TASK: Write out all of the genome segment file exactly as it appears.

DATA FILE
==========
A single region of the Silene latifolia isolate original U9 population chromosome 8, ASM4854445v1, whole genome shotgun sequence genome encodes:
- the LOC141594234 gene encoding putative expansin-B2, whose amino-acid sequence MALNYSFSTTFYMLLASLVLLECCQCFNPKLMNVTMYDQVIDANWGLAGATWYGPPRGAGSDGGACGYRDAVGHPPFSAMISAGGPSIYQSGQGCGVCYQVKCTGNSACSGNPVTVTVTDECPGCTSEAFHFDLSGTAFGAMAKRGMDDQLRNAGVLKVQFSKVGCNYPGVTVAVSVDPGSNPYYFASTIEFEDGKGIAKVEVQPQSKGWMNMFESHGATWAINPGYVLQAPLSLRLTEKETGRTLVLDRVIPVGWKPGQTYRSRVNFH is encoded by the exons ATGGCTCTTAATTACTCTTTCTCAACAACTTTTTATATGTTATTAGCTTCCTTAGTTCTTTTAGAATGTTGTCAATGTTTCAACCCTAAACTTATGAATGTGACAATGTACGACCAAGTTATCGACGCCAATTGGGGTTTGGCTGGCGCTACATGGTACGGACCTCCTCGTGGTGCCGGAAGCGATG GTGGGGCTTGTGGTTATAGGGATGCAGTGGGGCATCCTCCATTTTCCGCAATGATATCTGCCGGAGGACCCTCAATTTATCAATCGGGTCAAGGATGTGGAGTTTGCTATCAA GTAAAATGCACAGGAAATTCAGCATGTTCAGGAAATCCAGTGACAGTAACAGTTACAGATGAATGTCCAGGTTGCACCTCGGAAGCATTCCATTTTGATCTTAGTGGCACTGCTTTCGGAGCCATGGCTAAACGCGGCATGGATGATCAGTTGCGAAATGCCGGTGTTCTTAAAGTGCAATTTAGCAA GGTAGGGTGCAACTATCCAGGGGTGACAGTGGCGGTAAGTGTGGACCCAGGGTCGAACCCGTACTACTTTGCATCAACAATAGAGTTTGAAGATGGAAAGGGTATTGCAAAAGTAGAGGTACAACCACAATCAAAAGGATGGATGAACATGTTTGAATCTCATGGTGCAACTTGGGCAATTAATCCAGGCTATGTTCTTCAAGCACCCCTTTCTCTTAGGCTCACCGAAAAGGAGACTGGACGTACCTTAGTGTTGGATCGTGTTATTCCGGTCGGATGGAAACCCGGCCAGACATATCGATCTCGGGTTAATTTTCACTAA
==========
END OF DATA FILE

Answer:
A single region of the Silene latifolia isolate original U9 population chromosome 8, ASM4854445v1, whole genome shotgun sequence genome encodes:
- the LOC141594234 gene encoding putative expansin-B2, whose amino-acid sequence MALNYSFSTTFYMLLASLVLLECCQCFNPKLMNVTMYDQVIDANWGLAGATWYGPPRGAGSDGGACGYRDAVGHPPFSAMISAGGPSIYQSGQGCGVCYQVKCTGNSACSGNPVTVTVTDECPGCTSEAFHFDLSGTAFGAMAKRGMDDQLRNAGVLKVQFSKVGCNYPGVTVAVSVDPGSNPYYFASTIEFEDGKGIAKVEVQPQSKGWMNMFESHGATWAINPGYVLQAPLSLRLTEKETGRTLVLDRVIPVGWKPGQTYRSRVNFH is encoded by the exons ATGGCTCTTAATTACTCTTTCTCAACAACTTTTTATATGTTATTAGCTTCCTTAGTTCTTTTAGAATGTTGTCAATGTTTCAACCCTAAACTTATGAATGTGACAATGTACGACCAAGTTATCGACGCCAATTGGGGTTTGGCTGGCGCTACATGGTACGGACCTCCTCGTGGTGCCGGAAGCGATG GTGGGGCTTGTGGTTATAGGGATGCAGTGGGGCATCCTCCATTTTCCGCAATGATATCTGCCGGAGGACCCTCAATTTATCAATCGGGTCAAGGATGTGGAGTTTGCTATCAA GTAAAATGCACAGGAAATTCAGCATGTTCAGGAAATCCAGTGACAGTAACAGTTACAGATGAATGTCCAGGTTGCACCTCGGAAGCATTCCATTTTGATCTTAGTGGCACTGCTTTCGGAGCCATGGCTAAACGCGGCATGGATGATCAGTTGCGAAATGCCGGTGTTCTTAAAGTGCAATTTAGCAA GGTAGGGTGCAACTATCCAGGGGTGACAGTGGCGGTAAGTGTGGACCCAGGGTCGAACCCGTACTACTTTGCATCAACAATAGAGTTTGAAGATGGAAAGGGTATTGCAAAAGTAGAGGTACAACCACAATCAAAAGGATGGATGAACATGTTTGAATCTCATGGTGCAACTTGGGCAATTAATCCAGGCTATGTTCTTCAAGCACCCCTTTCTCTTAGGCTCACCGAAAAGGAGACTGGACGTACCTTAGTGTTGGATCGTGTTATTCCGGTCGGATGGAAACCCGGCCAGACATATCGATCTCGGGTTAATTTTCACTAA